Falling is not something climbers traditionally train for or even think about until they have to. SCARPA athlete Angus Kille thinks we should!
In this blog Angus tells us how important falling is in training and how it can help with your climbing.
As climbers, we have a bit of a mixed relationship with falling. Despite its constant presence in climbing, falling is not an area we’ve traditionally trained, or paid a great deal of attention to. In fact, many climbers have actively ignored falling throughout their climbing lives. So what’s going on?
It might be a legacy of the ‘leader doesn’t fall’ maxim, or a reflection of the nuanced, sticky nature of psychology, or just a symptom of one of our most primary fears; I won’t speculate why, but working on falling hasn’t made it into mainstream climbing culture. Of course, plenty of climbers have a great relationship with falling, and this is testament to how we can ‘unlearn’ a fear that almost all of us have. However, without reliable training practices, we’re either expecting climbers to be exceptionally resilient by nature, or to fluke their way through graduated exposure without having the kind of scary experiences that could easily put them off climbing altogether.
That’s the thing about training falling: it’s really easy to get wrong, and the basic principles go against our common intuitions. What’s more, we can learn fear through ‘one trial learning’, which means we only need one bad experience to create strong fear associations. So there are loads of climbers out there who are having much less fun whilst climbing because they’re somewhat scared to fall, and plenty of more who are no longer climbers at all. Being a climber, instructor and mental training coach, I see just how terribly common this is every time I’m at the wall or crag.
Quite a lot of climbers don’t feel they have fear of falling because their fear is ‘rational’ – that is, it’s unsafe to fall, so not wanting to fall makes sense. But whilst that fear might be rational, reasonable or completely understandable, that doesn’t mean that training falling isn’t worthwhile. Falling is a skill, and practising it makes falling safer. Practising falling lets us know which falls are safe, how to make them safer and it can turn unsafe falls into safe ones. A surprisingly large proportion of climbers still find theoretically ‘safe’ falls scary, whether they’re aware of their fear or not.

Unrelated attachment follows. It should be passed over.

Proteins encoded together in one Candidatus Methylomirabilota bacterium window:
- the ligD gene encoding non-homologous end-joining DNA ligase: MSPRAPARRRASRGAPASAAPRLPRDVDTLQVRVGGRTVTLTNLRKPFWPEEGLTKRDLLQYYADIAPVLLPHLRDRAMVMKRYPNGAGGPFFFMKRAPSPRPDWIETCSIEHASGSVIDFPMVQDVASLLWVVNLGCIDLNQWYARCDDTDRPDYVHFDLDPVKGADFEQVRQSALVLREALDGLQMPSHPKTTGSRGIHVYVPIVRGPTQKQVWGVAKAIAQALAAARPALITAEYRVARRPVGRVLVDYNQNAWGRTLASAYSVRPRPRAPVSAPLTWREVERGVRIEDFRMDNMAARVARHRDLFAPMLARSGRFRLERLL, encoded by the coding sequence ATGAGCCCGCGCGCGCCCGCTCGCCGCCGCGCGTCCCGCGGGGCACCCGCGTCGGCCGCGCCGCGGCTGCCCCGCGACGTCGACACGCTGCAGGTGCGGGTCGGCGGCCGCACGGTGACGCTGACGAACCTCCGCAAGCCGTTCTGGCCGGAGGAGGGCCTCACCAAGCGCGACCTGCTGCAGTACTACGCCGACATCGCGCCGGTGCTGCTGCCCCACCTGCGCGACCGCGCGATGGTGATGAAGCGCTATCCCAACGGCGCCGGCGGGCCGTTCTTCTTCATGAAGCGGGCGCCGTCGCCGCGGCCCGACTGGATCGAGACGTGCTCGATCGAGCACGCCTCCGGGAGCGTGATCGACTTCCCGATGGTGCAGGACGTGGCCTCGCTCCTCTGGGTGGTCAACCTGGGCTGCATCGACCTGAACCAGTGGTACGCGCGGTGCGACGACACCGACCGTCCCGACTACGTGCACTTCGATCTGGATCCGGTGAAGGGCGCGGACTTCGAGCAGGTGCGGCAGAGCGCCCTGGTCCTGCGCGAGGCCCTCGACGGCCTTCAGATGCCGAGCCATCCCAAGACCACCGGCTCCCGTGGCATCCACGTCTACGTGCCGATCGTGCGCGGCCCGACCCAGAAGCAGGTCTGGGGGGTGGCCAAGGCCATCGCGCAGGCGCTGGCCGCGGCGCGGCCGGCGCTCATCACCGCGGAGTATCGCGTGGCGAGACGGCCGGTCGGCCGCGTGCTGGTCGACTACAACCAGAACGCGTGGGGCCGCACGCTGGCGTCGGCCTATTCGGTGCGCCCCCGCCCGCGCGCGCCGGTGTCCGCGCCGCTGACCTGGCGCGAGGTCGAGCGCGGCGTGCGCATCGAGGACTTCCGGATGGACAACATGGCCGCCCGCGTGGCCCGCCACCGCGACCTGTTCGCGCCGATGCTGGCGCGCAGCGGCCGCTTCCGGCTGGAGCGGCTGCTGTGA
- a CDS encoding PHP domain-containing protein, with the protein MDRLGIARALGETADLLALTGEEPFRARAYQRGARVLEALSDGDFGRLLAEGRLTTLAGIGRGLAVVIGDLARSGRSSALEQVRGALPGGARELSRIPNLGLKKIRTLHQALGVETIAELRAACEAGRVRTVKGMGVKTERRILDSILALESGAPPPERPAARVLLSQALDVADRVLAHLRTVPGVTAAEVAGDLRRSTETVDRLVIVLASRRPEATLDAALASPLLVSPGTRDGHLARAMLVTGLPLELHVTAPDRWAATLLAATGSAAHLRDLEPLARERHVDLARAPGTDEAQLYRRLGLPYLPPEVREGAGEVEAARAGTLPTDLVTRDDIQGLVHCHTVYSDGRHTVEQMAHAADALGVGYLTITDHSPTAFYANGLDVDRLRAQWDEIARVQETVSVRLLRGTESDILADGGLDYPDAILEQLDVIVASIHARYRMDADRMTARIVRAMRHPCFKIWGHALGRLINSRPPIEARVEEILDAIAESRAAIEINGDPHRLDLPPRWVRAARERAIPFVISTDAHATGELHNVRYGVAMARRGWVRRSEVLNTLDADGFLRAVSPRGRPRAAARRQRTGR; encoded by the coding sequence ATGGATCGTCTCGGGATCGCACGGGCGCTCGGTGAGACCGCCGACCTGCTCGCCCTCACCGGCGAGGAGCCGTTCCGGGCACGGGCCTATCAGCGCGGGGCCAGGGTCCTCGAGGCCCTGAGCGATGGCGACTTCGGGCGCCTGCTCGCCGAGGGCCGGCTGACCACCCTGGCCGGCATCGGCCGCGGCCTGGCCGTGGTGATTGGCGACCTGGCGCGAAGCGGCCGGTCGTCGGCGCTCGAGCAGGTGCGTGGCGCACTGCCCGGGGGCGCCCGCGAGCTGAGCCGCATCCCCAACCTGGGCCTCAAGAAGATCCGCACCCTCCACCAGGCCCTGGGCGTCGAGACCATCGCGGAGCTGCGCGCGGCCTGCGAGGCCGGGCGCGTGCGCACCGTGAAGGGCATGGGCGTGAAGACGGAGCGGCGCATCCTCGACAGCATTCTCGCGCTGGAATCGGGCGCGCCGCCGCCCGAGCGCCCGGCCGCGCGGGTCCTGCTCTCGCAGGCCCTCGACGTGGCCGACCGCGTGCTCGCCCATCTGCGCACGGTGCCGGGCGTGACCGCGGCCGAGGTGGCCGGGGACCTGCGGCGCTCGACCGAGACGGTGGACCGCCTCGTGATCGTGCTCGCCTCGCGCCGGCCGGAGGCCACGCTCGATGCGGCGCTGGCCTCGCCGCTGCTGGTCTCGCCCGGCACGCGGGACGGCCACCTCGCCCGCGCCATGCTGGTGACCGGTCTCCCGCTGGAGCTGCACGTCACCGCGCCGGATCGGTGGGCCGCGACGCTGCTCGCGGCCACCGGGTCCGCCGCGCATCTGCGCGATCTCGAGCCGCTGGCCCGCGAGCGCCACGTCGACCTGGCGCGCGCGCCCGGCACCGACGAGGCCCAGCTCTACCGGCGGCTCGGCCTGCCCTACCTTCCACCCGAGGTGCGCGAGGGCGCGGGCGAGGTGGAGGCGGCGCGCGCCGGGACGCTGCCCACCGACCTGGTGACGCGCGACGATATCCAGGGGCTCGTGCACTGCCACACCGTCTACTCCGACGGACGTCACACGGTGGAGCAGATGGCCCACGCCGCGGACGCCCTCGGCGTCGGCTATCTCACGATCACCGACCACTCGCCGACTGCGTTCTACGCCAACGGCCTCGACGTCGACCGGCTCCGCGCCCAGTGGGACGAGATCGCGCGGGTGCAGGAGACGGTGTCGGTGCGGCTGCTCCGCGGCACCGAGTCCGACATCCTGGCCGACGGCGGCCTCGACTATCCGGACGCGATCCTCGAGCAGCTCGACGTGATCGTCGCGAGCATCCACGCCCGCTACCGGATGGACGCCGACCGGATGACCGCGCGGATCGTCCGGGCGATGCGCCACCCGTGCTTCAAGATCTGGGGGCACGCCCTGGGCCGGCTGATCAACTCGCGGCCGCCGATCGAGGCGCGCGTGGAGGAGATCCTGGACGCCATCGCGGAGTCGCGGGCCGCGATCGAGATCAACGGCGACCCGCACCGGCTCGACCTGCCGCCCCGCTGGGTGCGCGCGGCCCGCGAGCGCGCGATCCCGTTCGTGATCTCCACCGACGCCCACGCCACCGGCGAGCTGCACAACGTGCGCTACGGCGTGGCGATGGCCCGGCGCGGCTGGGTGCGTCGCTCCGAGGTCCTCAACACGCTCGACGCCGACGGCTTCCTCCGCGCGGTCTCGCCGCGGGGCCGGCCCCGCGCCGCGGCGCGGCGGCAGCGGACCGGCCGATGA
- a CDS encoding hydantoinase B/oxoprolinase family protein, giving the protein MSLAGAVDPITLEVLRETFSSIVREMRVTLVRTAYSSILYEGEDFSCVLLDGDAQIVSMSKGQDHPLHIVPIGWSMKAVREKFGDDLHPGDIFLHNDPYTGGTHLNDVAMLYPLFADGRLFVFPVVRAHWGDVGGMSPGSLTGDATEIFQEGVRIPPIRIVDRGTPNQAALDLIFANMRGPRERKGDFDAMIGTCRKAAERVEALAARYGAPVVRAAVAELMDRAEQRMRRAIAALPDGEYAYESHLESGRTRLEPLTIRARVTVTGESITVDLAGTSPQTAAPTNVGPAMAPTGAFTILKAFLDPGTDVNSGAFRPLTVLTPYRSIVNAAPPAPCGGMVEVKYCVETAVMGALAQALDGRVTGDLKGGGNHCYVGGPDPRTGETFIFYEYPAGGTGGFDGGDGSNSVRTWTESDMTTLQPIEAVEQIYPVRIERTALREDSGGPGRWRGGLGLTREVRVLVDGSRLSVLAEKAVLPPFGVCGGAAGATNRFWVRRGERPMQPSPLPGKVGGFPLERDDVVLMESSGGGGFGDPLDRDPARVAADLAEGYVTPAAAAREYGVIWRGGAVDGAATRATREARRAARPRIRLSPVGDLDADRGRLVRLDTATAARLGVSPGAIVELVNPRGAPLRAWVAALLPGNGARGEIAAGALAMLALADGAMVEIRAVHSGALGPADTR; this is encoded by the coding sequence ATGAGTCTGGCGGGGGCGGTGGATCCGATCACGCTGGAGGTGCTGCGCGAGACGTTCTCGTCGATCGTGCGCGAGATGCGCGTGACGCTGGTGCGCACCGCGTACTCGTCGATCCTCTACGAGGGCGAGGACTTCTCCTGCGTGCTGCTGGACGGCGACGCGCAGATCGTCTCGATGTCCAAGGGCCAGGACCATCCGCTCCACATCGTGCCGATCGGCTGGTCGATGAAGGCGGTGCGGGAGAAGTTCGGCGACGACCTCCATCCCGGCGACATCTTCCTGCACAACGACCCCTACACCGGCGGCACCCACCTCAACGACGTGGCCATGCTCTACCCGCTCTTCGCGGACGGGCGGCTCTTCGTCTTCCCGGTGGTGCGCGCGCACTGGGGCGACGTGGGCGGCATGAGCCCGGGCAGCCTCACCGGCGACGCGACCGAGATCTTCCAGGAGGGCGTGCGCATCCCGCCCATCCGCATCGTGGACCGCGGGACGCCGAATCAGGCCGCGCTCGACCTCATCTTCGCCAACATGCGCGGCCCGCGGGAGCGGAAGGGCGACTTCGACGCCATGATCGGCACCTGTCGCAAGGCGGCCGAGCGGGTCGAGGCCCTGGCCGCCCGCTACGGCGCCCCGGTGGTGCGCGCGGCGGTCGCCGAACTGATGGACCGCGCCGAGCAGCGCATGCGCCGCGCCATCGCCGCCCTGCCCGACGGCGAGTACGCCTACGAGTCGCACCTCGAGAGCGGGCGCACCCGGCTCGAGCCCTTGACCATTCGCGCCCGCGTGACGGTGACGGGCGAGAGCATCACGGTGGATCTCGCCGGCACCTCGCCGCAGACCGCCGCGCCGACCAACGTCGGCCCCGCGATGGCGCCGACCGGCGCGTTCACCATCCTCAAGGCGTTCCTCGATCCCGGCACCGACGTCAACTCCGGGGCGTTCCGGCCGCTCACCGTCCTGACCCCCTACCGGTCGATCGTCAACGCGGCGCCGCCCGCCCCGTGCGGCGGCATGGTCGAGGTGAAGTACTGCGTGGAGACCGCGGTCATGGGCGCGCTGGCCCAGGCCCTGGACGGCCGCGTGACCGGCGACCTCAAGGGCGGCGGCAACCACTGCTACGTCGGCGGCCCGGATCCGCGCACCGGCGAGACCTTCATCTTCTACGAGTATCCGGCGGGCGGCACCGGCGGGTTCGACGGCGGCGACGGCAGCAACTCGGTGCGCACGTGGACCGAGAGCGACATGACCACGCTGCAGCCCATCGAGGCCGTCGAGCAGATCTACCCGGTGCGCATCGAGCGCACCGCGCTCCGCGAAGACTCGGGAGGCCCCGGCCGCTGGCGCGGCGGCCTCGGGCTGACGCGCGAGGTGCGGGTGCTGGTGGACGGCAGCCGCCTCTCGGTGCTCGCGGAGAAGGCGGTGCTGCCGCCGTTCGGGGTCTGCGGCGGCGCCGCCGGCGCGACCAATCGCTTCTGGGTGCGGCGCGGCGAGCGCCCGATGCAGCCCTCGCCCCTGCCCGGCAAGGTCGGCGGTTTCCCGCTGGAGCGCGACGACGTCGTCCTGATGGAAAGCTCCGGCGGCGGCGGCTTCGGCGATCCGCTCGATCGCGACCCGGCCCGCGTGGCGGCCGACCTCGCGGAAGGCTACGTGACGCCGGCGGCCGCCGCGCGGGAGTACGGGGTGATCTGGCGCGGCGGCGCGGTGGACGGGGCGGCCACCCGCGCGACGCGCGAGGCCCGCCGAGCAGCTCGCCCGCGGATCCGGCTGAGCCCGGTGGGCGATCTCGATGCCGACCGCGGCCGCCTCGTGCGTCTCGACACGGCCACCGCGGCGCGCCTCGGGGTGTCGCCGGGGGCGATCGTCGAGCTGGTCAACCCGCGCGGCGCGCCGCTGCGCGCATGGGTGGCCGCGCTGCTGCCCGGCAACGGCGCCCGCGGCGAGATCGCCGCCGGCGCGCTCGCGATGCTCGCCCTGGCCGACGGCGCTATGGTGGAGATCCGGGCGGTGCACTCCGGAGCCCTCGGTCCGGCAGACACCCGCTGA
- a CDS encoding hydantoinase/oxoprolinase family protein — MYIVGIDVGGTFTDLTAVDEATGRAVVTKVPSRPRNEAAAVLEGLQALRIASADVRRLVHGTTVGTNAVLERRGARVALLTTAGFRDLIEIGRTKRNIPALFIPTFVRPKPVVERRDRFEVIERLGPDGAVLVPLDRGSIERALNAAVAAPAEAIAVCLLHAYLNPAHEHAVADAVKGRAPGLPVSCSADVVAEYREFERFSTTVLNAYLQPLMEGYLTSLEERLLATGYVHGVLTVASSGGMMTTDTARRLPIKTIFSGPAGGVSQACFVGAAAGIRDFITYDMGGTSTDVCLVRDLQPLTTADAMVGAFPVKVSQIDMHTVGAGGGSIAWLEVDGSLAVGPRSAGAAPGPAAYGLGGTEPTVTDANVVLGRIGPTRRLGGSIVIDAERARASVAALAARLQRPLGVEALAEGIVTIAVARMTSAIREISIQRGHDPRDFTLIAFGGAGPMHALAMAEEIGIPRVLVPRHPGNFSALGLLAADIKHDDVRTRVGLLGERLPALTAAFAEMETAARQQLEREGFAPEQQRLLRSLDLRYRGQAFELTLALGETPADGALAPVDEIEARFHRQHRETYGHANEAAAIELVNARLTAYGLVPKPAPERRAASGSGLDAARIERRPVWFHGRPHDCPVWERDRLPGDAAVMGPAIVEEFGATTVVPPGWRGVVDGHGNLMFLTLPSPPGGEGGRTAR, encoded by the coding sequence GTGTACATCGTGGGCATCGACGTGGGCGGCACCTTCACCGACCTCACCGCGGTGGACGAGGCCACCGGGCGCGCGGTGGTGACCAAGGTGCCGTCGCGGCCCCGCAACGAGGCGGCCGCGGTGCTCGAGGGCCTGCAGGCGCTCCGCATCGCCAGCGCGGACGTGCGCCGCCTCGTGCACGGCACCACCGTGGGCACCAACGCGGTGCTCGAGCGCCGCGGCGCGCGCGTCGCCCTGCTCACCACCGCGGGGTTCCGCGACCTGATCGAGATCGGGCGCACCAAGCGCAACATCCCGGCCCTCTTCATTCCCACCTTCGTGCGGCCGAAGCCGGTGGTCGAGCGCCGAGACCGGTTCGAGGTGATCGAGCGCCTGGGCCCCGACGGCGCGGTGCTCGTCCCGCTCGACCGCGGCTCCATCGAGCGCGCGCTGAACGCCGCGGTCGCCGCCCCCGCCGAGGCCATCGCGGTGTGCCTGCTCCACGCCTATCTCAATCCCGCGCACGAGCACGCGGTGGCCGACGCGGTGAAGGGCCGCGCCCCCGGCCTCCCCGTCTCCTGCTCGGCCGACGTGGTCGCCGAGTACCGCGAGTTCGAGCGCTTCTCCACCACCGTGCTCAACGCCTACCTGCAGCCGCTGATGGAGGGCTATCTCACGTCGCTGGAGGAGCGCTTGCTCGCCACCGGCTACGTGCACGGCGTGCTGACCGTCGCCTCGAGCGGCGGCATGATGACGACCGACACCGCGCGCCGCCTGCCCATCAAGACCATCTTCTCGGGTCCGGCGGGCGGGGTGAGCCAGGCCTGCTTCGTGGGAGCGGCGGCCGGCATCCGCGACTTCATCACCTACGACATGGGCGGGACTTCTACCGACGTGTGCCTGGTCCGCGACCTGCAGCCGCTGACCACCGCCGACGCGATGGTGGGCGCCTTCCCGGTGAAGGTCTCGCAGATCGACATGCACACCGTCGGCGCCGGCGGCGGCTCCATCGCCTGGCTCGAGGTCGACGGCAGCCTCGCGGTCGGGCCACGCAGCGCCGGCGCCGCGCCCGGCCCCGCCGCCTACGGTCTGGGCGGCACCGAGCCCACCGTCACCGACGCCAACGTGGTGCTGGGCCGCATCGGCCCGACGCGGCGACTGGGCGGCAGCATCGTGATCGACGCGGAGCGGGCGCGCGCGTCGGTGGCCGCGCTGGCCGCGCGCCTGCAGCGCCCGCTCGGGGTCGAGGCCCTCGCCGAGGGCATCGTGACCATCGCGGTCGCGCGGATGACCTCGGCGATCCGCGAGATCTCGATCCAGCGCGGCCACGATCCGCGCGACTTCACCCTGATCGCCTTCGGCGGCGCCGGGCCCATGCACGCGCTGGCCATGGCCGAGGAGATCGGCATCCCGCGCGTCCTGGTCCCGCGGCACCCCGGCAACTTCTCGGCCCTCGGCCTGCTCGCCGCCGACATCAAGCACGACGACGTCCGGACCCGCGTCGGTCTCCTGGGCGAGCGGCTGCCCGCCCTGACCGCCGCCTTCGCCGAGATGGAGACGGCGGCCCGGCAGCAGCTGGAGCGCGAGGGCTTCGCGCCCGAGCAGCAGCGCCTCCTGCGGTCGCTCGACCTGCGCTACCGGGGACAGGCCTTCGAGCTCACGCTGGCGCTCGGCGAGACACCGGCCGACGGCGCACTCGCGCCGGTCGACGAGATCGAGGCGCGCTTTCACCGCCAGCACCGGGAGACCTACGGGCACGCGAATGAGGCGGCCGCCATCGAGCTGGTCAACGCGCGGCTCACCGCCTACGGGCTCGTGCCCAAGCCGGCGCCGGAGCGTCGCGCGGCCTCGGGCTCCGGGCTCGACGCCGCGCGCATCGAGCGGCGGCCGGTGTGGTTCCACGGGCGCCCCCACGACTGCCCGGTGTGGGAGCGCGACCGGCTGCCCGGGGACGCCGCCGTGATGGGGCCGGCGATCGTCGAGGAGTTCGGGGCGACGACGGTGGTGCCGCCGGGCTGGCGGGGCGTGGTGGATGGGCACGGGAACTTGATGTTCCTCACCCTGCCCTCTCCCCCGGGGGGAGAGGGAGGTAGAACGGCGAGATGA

This brings me to the most critical thing climbers get wrong with fall practice. It’s often assumed that if a fall is physically safe, then it is safe, and training falling is as simple as… falling. Firstly, falling itself is a skill that needs to be practised, and it’s not as safe if we don’t fall well. Secondly, we don’t unlearn fear by taking falls that actually feel scary to us, we unlearn fear by gradually taking falls that are just outside our comfort zone. This is graduated exposure therapy, and it’s a very well researched area of psychology.
So many climbers assume that they just need to ‘push through’, grit their teeth and take the fall to become comfortable with it. But even if that fall is physically ‘safe’, it’s not psychologically safe if it’s that stressful, meaning that we ingrain fear or even risk mild trauma. Just to repeat that: having scary experiences of falling makes falling scarier for us; taking a huge fall is very unlikely to cure fear of falling, just as jumping into a bath of tarantulas is unlikely to cure fear of spiders (it’s far more likely to give us trauma). What’s more, so many climbers are not aware of their fear around climbing because we’ve normalised stress in society, and climbers have normalised stress in climbing, because that’s what climbing feels like for them and they’ve dealt with it by ignoring it.
Whilst this approach has worked for some, for most it has left them enjoying climbing less than they could have (and of course underperforming), and it’s excluded others from our sport altogether. The other approach people take is to avoid falling altogether, but this does not make us more comfortable with falling and generally reinforces the idea that falling is a scary thing. You might have experienced this after lockdown – your comfort zone is usually smaller after not going climbing for a long time; the same applies to falling.
I think the psychological side of climbing is what makes it so interesting. Falling is a part of climbing, whether we fall or not. The psychological side of our sport is what we can transfer to the rest of our lives, whereas it’s not very often my finger strength comes in handy outside of my climbing life. A little more attention to climbing’s ever-present shadow, and some safer practices around it, would make climbing more enjoyable and more rewarding.
So there’s my case for training falling (and the psychological side of climbing) even if it’s not the norm for you. There’s a very good chance it’ll improve your performance and enjoyment in climbing, and if you’ve not engaged in mental training much before, it’s probably very low-hanging fruit for you. If you’re going to start training falling, make sure you get some high-quality information on this, and start easy!
Angus has been climbing for 15 years, and has climbed 9a on sport, E9 on trad, 8A boulders and many big walls. Angus is also an instructor and coach, you can find out more about Angus’ coaching here: strongmindclimbing.com/team/angus-kille